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review added: 8/6/02



Sleeper
1973 (2000) - MGM/United Artists

review by Graham Greenlee of The Digital Bits

Enhanced for 16x9 TVs

Sleeper Film Rating: A-

Disc Ratings (Video/Audio/Extras): C/C-/D

Specs and Features
87 mins, PG, letterboxed widescreen (1.85:1), 16x9 enhanced (on Side A), full frame (1.33:1) (on Side B), dual-sided, single-layered, Amaray keep case packaging, theatrical trailer, film-themed menu screens, scene access (24 chapters), languages: English and Spanish (DD 2.0 mono), subtitles: French and Spanish, Closed Captioned



"Perform sex? Uh, uh, I don't think I'm up to a performance, but I'll rehearse with you, if you like."

Imagine if you will a preteen Graham Greenlee flipping around television late one Saturday night (Hey... Nickelodeon had just gone off the air for the night). Suddenly, he stops on a late night movie featuring some weird guy with black-framed glasses wearing a tin foil suit. That in and of itself is pretty cool for a ten year-old. And as he watches the whole film, laughing throughout, he first begins to consider being a filmmaker.

My introduction to Woody Allen was a great one. Even at ten, I fell in love with Woody's humor and technique. Sleeper really did push me into being a filmmaker, because it's a film that is so well crafted, well performed, and just plain hilarious. But enough about me, if you haven't heard of Sleeper before, here's a brief synopsis of what the American Film Institute calls the 80th funniest film of all time:

Woody Allen plays Miles Monroe, a man who was cryogenically frozen without his knowledge back in 1973 and is reawakened 200 years later. Alas, the world is quite a bit different. The government regulates every part of everyday life, people have sex using machines, food is grown to giant proportions and smoking is actually proven to be good for your health.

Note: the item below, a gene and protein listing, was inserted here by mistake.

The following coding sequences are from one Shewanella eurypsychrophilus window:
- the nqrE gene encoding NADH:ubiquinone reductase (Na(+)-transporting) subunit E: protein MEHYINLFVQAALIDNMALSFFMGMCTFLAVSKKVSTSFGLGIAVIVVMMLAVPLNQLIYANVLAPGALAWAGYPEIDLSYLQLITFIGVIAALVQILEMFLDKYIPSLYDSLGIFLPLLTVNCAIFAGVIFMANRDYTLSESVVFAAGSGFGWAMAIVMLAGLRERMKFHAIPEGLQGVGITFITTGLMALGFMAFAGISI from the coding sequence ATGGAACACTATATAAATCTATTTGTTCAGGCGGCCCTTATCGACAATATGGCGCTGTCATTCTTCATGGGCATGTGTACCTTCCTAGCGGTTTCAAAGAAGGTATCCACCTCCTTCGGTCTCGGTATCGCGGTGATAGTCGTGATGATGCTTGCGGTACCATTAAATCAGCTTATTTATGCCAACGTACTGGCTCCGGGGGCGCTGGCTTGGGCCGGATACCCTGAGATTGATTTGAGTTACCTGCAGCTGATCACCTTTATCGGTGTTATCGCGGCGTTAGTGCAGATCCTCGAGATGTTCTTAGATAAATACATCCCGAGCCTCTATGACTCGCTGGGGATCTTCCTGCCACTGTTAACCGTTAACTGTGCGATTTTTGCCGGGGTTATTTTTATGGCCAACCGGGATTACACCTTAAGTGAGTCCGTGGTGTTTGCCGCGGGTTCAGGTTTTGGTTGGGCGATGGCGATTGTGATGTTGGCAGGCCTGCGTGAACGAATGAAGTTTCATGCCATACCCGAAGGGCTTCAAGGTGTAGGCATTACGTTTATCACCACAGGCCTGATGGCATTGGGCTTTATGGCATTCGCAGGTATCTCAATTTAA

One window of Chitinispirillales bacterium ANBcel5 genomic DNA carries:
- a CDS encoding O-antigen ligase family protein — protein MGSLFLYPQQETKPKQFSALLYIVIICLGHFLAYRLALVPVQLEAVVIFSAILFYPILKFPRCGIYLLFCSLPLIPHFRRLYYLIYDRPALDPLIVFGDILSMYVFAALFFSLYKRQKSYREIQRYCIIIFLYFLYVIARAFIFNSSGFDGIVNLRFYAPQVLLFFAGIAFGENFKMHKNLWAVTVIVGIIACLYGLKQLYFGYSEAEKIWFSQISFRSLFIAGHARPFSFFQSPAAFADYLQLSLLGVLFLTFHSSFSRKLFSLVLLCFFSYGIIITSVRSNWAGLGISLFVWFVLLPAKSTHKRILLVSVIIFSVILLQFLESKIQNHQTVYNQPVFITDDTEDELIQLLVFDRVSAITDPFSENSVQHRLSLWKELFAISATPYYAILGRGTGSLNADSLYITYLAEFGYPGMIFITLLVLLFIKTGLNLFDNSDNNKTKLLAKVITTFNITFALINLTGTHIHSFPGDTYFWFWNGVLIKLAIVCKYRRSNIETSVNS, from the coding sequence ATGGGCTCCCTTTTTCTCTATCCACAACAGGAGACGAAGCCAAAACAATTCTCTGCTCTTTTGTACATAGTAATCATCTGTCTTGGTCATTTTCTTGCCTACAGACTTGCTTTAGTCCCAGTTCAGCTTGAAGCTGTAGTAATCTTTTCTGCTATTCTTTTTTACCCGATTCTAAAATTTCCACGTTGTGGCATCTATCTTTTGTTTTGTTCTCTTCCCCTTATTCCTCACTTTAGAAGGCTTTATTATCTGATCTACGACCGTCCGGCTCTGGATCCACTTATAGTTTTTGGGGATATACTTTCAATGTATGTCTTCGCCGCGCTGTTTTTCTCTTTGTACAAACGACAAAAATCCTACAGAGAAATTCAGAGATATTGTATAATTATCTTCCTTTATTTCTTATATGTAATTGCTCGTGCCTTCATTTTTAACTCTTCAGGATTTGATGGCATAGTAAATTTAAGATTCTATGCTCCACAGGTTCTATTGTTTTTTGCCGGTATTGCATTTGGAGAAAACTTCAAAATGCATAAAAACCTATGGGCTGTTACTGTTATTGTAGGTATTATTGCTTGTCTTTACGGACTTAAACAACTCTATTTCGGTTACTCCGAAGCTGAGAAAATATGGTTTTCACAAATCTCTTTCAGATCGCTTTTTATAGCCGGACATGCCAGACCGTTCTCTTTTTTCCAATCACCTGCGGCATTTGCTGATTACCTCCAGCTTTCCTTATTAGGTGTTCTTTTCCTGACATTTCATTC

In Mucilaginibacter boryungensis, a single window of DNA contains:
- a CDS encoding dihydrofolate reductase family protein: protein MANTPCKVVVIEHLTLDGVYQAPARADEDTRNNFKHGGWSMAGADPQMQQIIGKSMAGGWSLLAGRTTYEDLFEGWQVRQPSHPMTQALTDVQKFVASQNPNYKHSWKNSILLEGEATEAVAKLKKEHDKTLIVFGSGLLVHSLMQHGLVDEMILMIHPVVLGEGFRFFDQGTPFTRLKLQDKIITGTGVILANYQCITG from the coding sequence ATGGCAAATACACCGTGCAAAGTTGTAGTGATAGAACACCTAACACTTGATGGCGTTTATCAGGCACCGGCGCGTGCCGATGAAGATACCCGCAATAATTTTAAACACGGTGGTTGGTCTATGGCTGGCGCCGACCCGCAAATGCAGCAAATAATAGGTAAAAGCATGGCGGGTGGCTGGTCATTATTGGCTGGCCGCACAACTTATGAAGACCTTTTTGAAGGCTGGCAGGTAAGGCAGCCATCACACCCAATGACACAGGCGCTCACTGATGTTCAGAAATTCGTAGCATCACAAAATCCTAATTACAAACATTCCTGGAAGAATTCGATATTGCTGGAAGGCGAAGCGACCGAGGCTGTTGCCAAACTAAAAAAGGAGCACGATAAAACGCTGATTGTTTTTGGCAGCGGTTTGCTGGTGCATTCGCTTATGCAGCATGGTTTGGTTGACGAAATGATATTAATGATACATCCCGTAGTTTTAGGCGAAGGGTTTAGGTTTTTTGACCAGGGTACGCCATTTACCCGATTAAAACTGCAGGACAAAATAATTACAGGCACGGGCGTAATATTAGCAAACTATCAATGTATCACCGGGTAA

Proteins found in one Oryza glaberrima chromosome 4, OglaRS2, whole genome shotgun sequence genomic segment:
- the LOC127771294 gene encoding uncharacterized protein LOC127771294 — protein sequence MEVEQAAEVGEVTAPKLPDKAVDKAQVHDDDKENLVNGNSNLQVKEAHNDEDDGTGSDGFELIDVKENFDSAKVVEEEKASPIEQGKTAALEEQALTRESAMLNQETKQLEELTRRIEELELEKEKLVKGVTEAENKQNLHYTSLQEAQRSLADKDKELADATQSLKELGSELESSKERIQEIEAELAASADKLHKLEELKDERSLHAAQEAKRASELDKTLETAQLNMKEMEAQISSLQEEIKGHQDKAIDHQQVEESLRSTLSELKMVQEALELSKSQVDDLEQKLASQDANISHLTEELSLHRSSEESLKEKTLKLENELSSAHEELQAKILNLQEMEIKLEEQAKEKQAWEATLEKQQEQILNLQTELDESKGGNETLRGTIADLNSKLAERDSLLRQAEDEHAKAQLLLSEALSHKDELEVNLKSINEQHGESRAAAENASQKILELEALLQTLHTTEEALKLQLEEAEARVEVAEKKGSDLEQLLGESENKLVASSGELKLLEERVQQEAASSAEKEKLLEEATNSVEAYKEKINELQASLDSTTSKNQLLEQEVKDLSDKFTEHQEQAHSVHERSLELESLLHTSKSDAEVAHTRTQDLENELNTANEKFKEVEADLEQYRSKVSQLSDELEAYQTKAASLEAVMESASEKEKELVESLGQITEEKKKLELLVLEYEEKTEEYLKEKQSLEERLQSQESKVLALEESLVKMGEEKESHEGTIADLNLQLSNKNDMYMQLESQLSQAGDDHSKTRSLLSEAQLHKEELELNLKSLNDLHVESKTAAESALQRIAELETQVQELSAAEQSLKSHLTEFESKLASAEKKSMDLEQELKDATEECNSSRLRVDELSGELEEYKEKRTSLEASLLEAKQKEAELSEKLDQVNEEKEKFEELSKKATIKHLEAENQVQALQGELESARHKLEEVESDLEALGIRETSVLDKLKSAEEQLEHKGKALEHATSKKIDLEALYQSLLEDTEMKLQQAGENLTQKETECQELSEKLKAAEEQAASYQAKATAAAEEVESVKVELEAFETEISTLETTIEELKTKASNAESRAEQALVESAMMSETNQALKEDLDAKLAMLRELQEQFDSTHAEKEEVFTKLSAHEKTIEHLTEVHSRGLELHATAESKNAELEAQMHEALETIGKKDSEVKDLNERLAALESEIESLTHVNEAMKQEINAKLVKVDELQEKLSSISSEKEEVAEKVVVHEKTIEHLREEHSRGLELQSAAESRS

But Miles was brought back illegally by scientists working for a Marxist underground group plotting the overthrow of the totalitarian government, and is soon a fugitive from the law, searching for the leader of the rebels. After he runs into a snotty, arrogant poet (Diane Keaton), and inadvertently takes her hostage, they begin a journey that will take them to the end of the country and find them holding a president's nose hostage.

Sleeper is perhaps Woody's broadest comedy. With this film, Woody experiments with the silent film to the same great result as he experimented with the period drama in Love and Death or the Greek chorus in Mighty Aphrodite. A lot of the verbal humor is quite dated, but the physical humor is timeless. And no matter how zany Sleeper gets, it's pulled together by the great chemistry between Woody and Diane. And with both in the same film, how could you think they wouldn't fall in love with each other.

Like all of Woody's other DVDs, this one is a bit of a clunker. While I thought the video transfer was a bit better than the one on the Annie Hall disc, it still has its flaws. The film looks soft and grain is noticeable through the whole film. The print isn't in great condition, but Woody's prints rarely are. The sound is much the same. It's in mono, as all of Woody's films are, and was poorly recorded to begin with. It's about as good as it's going to get.

And extras-wise, we get a non-anamorphic trailer that looks about the same as the rest of the film, quality-wise.

Though the disc is very lackluster, the film is an undeniable classic. If you haven't seen it already, what are you waiting for? Even if you're not a Woody Allen fan, the physical humor will keep you entertained. Sleeper is one of Woody's best, and my personal favorite.

Graham Greenlee
grahamgreenlee@thedigitalbits.com




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